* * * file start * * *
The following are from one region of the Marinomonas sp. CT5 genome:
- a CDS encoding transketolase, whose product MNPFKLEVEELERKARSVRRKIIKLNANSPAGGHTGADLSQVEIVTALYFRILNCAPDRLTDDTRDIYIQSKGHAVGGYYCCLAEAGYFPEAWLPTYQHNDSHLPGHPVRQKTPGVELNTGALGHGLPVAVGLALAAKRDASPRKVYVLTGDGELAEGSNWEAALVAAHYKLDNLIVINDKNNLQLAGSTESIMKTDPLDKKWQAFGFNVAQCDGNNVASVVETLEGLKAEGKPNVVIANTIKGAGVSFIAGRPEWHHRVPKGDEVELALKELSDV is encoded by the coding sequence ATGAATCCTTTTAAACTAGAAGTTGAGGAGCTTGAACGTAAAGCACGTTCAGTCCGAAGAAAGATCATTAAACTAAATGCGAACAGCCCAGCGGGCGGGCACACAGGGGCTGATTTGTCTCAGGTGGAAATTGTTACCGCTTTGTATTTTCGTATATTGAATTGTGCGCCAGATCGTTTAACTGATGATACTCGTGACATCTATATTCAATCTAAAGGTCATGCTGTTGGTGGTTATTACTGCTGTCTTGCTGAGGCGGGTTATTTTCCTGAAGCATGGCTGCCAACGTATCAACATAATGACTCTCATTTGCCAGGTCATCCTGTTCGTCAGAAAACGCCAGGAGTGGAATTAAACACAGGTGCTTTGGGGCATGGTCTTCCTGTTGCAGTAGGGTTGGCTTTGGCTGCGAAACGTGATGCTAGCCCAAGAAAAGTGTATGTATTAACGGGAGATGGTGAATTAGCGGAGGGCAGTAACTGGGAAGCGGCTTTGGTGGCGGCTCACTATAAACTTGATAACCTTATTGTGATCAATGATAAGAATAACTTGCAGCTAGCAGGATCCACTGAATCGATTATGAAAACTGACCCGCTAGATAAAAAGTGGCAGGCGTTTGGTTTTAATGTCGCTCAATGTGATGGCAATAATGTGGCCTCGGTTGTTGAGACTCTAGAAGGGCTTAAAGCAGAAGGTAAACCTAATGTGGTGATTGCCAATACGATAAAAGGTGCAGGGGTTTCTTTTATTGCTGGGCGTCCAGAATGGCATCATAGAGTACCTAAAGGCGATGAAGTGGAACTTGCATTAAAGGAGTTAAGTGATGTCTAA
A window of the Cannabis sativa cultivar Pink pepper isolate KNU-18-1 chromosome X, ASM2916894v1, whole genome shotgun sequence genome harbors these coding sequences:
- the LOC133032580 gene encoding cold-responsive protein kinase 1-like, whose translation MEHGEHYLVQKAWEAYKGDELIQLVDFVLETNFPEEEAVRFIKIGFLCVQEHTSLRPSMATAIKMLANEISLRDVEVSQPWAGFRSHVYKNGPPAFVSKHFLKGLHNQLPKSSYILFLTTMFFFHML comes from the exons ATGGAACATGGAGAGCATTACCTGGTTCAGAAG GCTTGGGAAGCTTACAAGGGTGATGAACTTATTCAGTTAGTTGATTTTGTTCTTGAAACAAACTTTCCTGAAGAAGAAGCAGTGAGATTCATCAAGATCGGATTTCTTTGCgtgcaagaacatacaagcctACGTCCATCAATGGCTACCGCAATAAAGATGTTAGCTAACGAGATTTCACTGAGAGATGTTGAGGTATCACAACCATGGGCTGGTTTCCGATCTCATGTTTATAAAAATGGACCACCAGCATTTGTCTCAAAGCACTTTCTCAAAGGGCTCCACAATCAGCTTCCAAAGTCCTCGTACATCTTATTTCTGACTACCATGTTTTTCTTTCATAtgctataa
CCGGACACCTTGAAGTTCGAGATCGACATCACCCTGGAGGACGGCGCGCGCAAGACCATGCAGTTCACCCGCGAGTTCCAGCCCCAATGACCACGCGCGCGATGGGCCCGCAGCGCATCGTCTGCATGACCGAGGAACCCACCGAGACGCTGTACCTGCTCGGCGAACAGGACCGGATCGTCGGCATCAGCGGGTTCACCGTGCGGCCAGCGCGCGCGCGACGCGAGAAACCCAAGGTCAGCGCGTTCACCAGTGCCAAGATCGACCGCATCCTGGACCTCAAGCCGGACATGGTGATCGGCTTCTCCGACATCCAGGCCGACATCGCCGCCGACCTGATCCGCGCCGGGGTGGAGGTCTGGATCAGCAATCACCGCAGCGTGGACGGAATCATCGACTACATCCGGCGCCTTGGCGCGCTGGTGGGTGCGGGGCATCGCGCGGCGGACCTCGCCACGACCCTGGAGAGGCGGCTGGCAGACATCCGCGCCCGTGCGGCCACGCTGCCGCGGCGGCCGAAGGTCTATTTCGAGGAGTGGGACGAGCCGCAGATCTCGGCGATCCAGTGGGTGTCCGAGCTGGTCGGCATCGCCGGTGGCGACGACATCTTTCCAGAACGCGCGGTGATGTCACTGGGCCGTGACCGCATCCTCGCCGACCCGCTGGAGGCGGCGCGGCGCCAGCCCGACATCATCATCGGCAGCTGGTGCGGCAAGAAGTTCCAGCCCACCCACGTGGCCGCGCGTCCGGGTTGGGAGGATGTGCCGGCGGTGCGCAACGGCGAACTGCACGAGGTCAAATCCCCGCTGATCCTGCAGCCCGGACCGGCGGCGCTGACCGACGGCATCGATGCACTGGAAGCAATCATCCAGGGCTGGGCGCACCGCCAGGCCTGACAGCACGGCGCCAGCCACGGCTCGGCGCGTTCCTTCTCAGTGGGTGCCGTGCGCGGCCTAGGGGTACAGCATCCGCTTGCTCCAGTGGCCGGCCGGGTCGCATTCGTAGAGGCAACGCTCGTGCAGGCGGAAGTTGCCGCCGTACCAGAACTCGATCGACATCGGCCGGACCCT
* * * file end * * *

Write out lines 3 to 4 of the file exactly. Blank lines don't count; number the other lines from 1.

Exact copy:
A window of the Cannabis sativa cultivar Pink pepper isolate KNU-18-1 chromosome X, ASM2916894v1, whole genome shotgun sequence genome harbors these coding sequences:
- the LOC133032580 gene encoding cold-responsive protein kinase 1-like, whose translation MEHGEHYLVQKAWEAYKGDELIQLVDFVLETNFPEEEAVRFIKIGFLCVQEHTSLRPSMATAIKMLANEISLRDVEVSQPWAGFRSHVYKNGPPAFVSKHFLKGLHNQLPKSSYILFLTTMFFFHML comes from the exons ATGGAACATGGAGAGCATTACCTGGTTCAGAAG GCTTGGGAAGCTTACAAGGGTGATGAACTTATTCAGTTAGTTGATTTTGTTCTTGAAACAAACTTTCCTGAAGAAGAAGCAGTGAGATTCATCAAGATCGGATTTCTTTGCgtgcaagaacatacaagcctACGTCCATCAATGGCTACCGCAATAAAGATGTTAGCTAACGAGATTTCACTGAGAGATGTTGAGGTATCACAACCATGGGCTGGTTTCCGATCTCATGTTTATAAAAATGGACCACCAGCATTTGTCTCAAAGCACTTTCTCAAAGGGCTCCACAATCAGCTTCCAAAGTCCTCGTACATCTTATTTCTGACTACCATGTTTTTCTTTCATAtgctataa